But then look at the bloke who filled that job for the 8 years before him, not the worlds greatest speaker and that was with years of practice and other people handing him what to say.

    Since Nov 2006 • 903 posts Report Reply

  • Sacha,

    Cheney was more than articulate enough to make up for his sockpuppet

    Ak • Since May 2008 • 19688 posts Report Reply

  • Yamis,

    My point (I think I had one.... once), though is that Bush himself was elected President. Whether he became something that people put their hands up later is another matter as the public wouldn't have known that at the time.

    Obama most certainly won the job because of his articulationary skills.

    Since Nov 2006 • 903 posts Report Reply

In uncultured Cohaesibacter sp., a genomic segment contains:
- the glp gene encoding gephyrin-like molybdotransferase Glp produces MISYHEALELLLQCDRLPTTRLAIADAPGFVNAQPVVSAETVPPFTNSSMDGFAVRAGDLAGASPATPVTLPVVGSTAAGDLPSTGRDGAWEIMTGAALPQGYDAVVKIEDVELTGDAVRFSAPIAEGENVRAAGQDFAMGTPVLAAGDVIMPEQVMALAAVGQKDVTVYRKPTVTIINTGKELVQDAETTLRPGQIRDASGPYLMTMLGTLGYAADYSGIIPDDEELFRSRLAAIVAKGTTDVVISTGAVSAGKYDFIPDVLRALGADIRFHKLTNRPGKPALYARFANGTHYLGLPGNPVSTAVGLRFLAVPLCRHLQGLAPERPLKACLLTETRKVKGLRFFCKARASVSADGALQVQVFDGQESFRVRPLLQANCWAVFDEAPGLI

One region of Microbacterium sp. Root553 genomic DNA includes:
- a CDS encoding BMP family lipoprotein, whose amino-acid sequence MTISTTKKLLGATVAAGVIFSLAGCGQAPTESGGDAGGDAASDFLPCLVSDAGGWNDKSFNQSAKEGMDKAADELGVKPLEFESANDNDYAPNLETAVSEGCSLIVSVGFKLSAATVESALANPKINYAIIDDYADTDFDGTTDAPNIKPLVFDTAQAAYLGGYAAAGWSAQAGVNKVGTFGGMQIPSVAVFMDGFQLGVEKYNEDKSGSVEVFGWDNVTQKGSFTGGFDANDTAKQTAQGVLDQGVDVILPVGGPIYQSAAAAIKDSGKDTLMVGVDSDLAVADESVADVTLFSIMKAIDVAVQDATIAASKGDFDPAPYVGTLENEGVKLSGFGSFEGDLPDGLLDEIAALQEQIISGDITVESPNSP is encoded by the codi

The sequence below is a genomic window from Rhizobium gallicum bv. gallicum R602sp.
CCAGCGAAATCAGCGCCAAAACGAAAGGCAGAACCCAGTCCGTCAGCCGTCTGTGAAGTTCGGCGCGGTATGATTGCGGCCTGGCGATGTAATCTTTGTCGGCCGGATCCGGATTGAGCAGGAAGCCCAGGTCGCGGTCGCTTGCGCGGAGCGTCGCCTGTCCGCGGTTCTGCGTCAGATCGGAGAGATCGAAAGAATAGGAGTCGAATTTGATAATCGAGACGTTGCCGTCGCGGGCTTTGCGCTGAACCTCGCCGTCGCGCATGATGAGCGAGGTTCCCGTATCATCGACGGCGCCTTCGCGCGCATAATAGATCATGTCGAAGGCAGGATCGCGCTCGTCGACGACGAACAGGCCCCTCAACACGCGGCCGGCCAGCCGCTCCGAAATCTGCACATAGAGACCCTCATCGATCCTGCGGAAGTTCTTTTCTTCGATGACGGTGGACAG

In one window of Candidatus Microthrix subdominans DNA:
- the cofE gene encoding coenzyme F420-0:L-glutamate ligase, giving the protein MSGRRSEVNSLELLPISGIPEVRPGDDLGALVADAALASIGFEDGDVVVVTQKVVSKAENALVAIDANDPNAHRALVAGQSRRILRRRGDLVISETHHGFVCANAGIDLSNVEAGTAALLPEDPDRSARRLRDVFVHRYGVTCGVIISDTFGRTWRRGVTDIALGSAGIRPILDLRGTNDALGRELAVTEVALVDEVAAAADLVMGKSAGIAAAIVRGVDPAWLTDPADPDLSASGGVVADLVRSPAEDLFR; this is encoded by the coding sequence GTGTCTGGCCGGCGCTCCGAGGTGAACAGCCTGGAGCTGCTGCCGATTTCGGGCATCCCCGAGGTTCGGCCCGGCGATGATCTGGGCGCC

• Sacha,

    It's a contrast, for sure

    Ak • Since May 2008 • 19688 posts Report Reply

  • Joe Wylie,

    Do not act as if not talking alot is a virtue, because it is not.

    It's something of an NZ tradition, particularly with blokes. I think it was Peter Wells who once said that in certain quarters it's seen as something of a triumph to get a sentence out without appearing to open your mouth. During the making of Footrot Flats, the Movie, Murray Ball sent a directive to the (mostly Australian) animators telling them that the standard cartoon lip-synch employed for the Wal character wasn't working - an NZ cocky would think it "uncool" to ever open his mouth that wide.

    Adolescent girls are different. By stretching vowels, along with rising and falling tones, they're able to squeeze at least four syllables into a word like gross.